Teamsters General President Jim Hoffa also expresses his opposition to the final rule in the release.

“By issuing this HOS regulation, FMCSA has bowed to special trucking industry interests at the expense of highway safety, seeking longer workdays for drivers who are already being pushed to the limit,” Hoffa said. “We join this lawsuit to ensure that our members and their families are protected from fatigued drivers when they use our nation’s roadways.”

The rule doesn’t include a proposed provision that would have allowed covered CMV operators one rest break of up to three consecutive hours during every 14-hour on-duty period. However, under a proposed FMCSA pilot program published in the Sept. 3 Federal Register, CMV operators would be allowed one rest break of up to three consecutive hours but no less than 30 minutes during every 14-hour on-duty period. Comments on the pilot program are due Nov. 2.

In a May 14 video posted on the DOT’s YouTube channel, Secretary of Transportation Elaine Chao said the final rule’s provisions “will help drivers reach their destination safely without feeling like they’ve got to race against the clock to comply with federal mandates. They will also help truckers get the rest they need when they need it. When safety rules make sense, drivers are better table to comply, and that benefits everyone.”


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FMCSA proposes pilot program to allow drivers under 21 to operate CMVs interstate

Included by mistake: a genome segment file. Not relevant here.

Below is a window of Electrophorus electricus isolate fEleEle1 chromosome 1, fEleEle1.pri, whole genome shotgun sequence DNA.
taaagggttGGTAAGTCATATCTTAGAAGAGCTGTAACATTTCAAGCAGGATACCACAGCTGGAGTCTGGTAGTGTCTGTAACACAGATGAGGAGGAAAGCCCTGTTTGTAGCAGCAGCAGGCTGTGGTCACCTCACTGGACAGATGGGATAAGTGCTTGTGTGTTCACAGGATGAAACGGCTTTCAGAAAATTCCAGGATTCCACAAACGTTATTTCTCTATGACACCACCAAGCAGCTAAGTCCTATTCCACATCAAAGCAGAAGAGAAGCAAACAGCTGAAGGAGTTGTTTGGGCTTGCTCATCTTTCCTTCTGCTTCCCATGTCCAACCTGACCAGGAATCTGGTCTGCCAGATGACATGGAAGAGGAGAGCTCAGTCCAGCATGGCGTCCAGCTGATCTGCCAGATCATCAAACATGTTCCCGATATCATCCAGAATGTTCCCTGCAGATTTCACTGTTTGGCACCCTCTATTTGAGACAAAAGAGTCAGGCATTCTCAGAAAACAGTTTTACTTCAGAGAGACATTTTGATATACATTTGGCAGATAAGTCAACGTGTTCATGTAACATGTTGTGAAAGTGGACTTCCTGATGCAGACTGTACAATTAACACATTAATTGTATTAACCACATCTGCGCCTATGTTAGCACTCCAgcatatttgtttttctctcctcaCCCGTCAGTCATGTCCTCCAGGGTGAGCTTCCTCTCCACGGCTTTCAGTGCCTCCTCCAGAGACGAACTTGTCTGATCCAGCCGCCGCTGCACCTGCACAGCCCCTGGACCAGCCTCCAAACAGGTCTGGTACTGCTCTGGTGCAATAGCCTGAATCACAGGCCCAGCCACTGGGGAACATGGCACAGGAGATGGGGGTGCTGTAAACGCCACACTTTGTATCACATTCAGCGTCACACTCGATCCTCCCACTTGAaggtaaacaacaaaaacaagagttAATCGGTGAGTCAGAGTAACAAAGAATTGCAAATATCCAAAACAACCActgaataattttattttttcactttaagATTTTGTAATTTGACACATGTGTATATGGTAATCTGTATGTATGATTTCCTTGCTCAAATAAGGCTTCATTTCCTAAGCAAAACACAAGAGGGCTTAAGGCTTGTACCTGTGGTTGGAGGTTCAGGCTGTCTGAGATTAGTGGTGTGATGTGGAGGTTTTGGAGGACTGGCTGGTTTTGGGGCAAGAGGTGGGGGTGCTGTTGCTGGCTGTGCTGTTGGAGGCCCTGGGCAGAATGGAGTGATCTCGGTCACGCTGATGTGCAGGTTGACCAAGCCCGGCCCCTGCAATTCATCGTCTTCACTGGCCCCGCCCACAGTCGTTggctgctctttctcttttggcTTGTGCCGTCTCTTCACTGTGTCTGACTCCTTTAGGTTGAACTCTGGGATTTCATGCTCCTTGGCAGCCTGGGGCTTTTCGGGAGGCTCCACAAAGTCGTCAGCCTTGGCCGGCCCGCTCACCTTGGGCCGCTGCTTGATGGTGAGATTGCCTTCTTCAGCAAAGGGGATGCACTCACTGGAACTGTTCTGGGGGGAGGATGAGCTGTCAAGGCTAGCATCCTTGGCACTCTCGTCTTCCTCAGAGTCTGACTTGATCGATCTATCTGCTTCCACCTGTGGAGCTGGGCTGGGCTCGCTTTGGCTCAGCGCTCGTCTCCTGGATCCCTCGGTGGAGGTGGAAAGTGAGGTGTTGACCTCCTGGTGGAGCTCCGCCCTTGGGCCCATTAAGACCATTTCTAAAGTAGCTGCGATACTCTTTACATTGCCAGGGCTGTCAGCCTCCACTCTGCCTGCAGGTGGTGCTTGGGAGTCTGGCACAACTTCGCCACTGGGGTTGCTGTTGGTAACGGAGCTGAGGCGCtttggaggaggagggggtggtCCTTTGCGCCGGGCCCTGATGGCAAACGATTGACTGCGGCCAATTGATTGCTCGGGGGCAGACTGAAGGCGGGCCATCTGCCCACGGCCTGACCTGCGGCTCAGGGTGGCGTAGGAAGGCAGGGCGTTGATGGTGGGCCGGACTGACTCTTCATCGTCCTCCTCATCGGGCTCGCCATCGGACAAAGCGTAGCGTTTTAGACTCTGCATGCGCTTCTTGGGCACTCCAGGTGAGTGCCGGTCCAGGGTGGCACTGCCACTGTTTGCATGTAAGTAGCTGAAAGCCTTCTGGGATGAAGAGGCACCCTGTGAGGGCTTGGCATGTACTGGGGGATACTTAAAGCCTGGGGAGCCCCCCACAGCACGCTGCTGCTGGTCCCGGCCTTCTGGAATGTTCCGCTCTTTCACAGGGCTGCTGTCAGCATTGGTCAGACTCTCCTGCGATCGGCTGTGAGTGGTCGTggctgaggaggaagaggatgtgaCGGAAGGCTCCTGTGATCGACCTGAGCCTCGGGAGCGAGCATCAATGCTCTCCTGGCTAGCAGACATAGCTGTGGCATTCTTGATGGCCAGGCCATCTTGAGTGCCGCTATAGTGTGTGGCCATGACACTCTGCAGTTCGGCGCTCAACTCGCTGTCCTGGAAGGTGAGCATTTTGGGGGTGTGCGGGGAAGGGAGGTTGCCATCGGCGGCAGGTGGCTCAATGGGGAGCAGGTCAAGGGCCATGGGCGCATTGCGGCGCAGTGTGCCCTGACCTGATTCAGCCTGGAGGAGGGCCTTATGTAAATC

First published by Safety+Health an NSC publication.

Washington — The Federal Motor Carrier Safety Administration is seeking public comment on a proposed pilot program that would allow drivers ages 18 to 20 to operate commercial motor vehicles interstate.

Forty-nine states and the District of Columbia permit drivers as young as 18 to obtain a commercial driver’s license for intrastate travel, with Hawaii the lone exception.

The pilot program would establish an apprenticeship program for CDL holders younger than 21, requiring apprentices to complete two probationary periods totaling 400 hours. Additionally, 19- and 20-year-old drivers who have operated CMVs in intrastate commerce for at least one year and 25,000 miles are eligible to participate. According to FMCSA, the program would prohibit drivers from hauling passengers and hazardous materials or operating special configuration vehicles, including cargo tanks.

“This action will allow the agency to carefully examine the safety, feasibility and possible economic benefits of allowing 18- to 20-year-old drivers to operate in interstate commerce,” FMCSA acting administrator Wiley Deck said in a Sept. 4 press release. “Safety is always FMCSA’s top priority, so we encourage drivers, motor carriers and interested citizens to review this proposed new pilot program and share their thoughts and opinions.”

In February, the Senate Commerce, Science and Transportation Committee’s Transportation and Safety Subcommittee conducted a hearing to explore safety concerns regarding younger CMV drivers, among other industry issues.